The Sounders decided to ruin Mother’s Day by taking the worst loss in their MLS incarnation. They got their butts kicked. But before I go any further, a disclaimer: I did not watch the second half, and have utterly no interest in “breaking down” the match from Sunday. I am going to make a lot of generalizations today, and you know what they say about generalizations. But I will go on undaunted, painting with broad brush strokes, because no one wants to read a breakdown of all the goals that were conceded, and I certainly don’t want to write it.
There is a simple way to explain how they lost. I’ll explain “why” they lost next, but how they lost answers the “5-0! Really?” line of questioning: Regression towards the mean. MLS is a parity league, and these things happen. This manifests itself in a myriad of ways: bad luck being one of the more recognized. The good news is it only counts as one loss.
Now, as to why they lost, which answers the question “Why were New England the better team Sunday?” that also is relatively simple. New England defended in numbers, transitioned with speed, put the ball into dangerous areas, and took shots. None of it is particularly complicated, but they executed well against a tired and error-prone opponent.
So the Revs stifled and outran the Sounders, and the Soccer Gods threw down some thunderbolts to ensure there would be no comeback. But within this storyline are some tantalizing hints at the nature of MLS soccer, and the USMNT in this Summer’s World Cup.
With the release of Jurgen Klinsmann’s 30-man preliminary roster – which must be whittled down to the 23 who will represent the United States in Brazil by June 2nd – we see that fifteen players currently playing in the MLS have been picked. Even though we don’t know how many of them will make it to Brazil we can safely assume MLS-based players will play a significant role in the World Cup.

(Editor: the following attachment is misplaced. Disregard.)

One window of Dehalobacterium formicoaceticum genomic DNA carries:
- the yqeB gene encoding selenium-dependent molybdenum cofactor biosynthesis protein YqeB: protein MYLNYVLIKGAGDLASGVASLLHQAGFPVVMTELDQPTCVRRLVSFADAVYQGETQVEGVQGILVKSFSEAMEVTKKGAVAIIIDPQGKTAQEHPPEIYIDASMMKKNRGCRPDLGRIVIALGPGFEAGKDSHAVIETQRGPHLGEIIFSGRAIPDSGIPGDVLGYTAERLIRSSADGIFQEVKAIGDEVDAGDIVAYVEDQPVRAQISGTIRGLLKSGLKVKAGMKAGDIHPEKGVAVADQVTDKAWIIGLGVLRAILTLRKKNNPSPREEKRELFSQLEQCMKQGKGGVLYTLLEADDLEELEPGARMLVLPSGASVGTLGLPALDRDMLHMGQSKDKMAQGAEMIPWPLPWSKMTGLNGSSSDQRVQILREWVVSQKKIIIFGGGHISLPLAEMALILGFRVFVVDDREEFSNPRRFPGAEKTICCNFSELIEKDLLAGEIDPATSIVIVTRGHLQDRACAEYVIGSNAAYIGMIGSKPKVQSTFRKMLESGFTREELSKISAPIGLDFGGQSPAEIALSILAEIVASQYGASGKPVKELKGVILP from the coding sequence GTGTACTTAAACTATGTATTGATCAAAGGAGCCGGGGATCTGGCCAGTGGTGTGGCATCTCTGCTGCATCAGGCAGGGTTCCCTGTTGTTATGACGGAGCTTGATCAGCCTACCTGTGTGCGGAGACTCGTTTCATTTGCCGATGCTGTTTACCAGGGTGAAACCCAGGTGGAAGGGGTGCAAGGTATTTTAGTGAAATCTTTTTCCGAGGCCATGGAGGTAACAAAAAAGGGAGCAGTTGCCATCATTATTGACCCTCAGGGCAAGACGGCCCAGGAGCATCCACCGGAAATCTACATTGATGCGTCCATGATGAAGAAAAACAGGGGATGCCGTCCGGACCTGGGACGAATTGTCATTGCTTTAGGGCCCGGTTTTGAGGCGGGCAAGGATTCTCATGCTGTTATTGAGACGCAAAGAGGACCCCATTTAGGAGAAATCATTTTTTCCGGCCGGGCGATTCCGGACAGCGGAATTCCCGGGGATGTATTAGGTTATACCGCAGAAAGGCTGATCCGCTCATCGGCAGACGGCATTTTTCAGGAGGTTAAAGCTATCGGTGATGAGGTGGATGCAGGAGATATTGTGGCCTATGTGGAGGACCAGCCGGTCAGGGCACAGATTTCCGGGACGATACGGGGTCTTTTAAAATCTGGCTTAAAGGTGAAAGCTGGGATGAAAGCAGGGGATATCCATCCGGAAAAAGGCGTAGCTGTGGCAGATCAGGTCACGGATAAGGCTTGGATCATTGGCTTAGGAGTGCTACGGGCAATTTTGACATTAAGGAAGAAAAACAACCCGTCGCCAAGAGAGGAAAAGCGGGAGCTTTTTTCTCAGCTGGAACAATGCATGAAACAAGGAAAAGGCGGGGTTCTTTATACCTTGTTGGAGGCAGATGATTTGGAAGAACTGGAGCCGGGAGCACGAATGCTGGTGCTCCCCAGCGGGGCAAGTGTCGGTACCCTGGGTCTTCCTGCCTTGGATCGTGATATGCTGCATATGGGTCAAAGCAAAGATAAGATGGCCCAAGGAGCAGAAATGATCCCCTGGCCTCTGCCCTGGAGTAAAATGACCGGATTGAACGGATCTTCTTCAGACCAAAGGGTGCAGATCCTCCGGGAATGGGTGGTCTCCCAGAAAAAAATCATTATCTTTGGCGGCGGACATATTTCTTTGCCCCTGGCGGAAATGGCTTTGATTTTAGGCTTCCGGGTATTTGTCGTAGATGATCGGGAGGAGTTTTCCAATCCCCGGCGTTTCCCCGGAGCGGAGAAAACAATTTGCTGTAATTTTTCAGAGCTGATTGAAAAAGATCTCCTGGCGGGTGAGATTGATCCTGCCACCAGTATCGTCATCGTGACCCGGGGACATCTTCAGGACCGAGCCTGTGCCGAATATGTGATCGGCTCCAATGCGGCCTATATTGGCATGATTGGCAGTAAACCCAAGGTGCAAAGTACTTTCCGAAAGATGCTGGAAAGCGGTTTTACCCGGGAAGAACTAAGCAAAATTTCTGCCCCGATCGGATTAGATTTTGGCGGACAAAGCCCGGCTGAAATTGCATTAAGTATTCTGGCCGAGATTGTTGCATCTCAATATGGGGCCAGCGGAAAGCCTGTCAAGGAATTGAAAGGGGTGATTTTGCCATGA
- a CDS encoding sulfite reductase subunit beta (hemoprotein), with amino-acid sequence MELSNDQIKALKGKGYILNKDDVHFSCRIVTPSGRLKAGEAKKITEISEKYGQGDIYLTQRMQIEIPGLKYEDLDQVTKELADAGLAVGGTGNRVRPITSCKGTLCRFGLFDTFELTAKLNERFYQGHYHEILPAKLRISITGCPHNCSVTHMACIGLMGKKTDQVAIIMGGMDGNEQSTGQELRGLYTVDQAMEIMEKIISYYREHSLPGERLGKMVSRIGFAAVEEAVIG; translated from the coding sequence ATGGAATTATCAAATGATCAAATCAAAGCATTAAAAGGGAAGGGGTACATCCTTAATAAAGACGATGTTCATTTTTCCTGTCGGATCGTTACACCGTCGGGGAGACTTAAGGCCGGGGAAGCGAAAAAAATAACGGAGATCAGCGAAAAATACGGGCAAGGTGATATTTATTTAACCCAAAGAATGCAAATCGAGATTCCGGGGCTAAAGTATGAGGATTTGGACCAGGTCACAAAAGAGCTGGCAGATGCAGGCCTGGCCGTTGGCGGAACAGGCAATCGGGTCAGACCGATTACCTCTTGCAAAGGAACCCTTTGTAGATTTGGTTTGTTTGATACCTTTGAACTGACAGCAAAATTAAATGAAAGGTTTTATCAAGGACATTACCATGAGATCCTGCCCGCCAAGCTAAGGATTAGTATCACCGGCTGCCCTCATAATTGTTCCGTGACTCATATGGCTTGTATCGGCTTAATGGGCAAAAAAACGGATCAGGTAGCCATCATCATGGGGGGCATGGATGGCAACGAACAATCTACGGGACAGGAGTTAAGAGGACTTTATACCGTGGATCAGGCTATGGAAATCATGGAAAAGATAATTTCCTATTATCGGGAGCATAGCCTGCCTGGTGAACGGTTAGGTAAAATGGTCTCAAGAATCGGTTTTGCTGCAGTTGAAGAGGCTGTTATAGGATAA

The thing that Jurgen Klinsmann knows, that at least a few among us are reluctant to admit, is that MLS is not yet a strong enough league to develop the kind of talent it takes to make a deep run at the World Cup. This is an uncomfortable truth for American soccer fans, and isn’t necessarily an indictment upon the MLS – or at least is doesn’t have to be if we understand MLS’s place in the global enterprise of Soccer-football. Yes, the quality and quantity of the MLS talent pool is growing – maybe not by leaps and bounds, but it is growing steadily. The problem is that MLS is diluting that pool of players with its aggressive expansion.
Dilution is a dirty word in the MLS, and I am pretty sure the moment I mentioned it I pissed some of my readers off (if I hadn’t already). The thing is, if you are arguing that dilution isn’t an issue then you are arguing with math. Now, the quality and quantity of that talent pool is expanding at a rate that is keeping up with, or even slightly ahead of, the rate of expansion, so that we are not seeing a drop off in the level of play in MLS. But that also means that without expansion, the level of play would increase at a greater rate. This is math; argue against it at your peril.